March 2002: Khalid Shaikh Mohammed, purported mastermind of the Sept. 11 attacks and al-Qaida's operational planner and organizer, allegedly suggests Jose Padilla target up to three high-rise buildings that use natural gas with a radiological "dirty bomb."

May 8, 2002: Padilla arrives at Chicago's O'Hare International Airport after an overseas trip, carrying $10,526, a cell phone and e-mail addresses for al-Qaida operatives. He is arrested on a material witness warrant.

June 9, 2002: Padilla is listed as an "enemy combatant" and transferred to the Defense Department.

Dec. 18, 2003: The 2nd U.S. Circuit Court of Appeals orders Padilla to be released from military custody within 30 days and if the government chooses, tried in civilian courts.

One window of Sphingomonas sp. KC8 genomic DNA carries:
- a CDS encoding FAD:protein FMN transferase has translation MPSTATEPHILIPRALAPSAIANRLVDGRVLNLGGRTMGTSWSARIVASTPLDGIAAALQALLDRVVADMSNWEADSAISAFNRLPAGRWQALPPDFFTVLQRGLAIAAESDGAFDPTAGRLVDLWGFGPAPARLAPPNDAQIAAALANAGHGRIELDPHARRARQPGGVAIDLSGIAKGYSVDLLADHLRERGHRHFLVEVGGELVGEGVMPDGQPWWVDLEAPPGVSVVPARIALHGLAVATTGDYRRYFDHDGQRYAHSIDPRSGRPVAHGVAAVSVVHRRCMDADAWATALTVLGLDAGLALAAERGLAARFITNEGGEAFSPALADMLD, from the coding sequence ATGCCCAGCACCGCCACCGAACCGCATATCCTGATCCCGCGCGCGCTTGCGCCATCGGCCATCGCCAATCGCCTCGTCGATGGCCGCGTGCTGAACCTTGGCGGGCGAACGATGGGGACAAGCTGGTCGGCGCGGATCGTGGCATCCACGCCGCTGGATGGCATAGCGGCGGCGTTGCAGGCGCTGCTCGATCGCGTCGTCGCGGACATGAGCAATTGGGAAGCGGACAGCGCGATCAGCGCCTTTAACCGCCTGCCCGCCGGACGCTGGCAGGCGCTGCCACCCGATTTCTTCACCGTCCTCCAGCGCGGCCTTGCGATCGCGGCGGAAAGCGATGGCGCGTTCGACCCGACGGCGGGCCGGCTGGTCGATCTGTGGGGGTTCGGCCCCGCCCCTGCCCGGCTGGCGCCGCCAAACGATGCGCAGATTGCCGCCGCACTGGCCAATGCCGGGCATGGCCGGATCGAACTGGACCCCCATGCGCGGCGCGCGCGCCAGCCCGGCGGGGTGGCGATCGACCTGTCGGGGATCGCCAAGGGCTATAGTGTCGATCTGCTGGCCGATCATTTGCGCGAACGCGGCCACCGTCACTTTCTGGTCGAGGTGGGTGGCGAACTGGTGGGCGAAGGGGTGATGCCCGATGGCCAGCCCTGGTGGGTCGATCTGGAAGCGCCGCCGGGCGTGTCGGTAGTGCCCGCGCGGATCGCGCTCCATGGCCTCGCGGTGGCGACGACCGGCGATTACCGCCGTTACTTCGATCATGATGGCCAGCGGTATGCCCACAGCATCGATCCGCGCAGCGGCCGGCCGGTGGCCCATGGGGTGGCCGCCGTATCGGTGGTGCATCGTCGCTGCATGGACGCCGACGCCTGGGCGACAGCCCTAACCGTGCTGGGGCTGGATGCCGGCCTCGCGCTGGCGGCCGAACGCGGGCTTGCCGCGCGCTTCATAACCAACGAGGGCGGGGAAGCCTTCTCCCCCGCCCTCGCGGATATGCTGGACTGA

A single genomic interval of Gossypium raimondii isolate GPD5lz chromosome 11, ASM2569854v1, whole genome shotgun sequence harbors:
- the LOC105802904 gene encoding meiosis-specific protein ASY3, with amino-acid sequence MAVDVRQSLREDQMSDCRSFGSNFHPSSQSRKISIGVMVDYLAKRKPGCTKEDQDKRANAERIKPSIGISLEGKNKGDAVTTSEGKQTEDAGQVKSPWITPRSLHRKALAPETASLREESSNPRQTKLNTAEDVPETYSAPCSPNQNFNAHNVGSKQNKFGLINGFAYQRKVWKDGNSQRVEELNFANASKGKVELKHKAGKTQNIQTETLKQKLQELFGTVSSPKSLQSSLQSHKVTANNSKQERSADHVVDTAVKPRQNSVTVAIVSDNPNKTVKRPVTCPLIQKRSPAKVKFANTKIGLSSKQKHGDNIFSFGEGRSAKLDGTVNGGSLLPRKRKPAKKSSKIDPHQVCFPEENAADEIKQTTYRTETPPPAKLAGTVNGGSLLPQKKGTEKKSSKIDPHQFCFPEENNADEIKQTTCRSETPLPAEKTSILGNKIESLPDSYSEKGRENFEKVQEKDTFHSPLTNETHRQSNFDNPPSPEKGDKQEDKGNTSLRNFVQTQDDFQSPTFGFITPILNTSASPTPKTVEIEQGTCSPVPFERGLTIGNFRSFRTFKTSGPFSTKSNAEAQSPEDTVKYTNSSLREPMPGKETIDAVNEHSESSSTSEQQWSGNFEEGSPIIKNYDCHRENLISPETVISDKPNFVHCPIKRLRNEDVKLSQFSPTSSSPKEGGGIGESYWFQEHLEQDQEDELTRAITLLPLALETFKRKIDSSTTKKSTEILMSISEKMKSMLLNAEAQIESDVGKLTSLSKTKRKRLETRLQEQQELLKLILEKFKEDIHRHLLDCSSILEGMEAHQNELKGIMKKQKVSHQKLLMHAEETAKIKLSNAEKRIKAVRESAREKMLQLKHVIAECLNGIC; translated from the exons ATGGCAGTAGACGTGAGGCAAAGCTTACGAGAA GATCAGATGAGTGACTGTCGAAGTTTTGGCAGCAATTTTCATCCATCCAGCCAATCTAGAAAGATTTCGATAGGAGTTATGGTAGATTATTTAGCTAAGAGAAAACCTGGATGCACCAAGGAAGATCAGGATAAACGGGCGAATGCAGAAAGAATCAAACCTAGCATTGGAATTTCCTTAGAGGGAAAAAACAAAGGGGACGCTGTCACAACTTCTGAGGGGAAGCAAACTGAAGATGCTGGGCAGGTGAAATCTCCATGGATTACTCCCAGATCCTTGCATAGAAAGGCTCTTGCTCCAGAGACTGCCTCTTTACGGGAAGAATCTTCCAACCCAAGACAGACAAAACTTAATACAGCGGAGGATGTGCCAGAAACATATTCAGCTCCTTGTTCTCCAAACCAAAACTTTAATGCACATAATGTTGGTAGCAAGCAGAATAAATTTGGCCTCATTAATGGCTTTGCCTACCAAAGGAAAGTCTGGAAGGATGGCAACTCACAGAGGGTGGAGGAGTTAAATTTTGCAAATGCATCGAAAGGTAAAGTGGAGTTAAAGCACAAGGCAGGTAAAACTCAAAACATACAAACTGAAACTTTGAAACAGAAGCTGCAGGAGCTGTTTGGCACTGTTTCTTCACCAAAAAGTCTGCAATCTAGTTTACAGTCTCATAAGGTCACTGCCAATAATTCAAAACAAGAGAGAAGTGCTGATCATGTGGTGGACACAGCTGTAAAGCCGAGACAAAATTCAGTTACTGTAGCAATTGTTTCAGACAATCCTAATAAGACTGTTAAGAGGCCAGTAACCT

Jan. 22, 2004: The 2nd Circuit suspends its ruling after the Bush administration appeals the case to the U.S. Supreme Court.

March 3, 2004: Lawyers for Padilla meet with him for the first time since his incarceration at a naval brig in June 2002.

June 28, 2004: In a 5-4 decision, the Supreme Court rules that Padilla should have filed his appeal in federal court in Charleston, S.C., because he is being held at a Navy brig there, rather than in New York.

Sept. 9, 2005: A panel of the 4th U.S. Circuit Court of Appeals rules that the government can continue to hold Padilla indefinitely.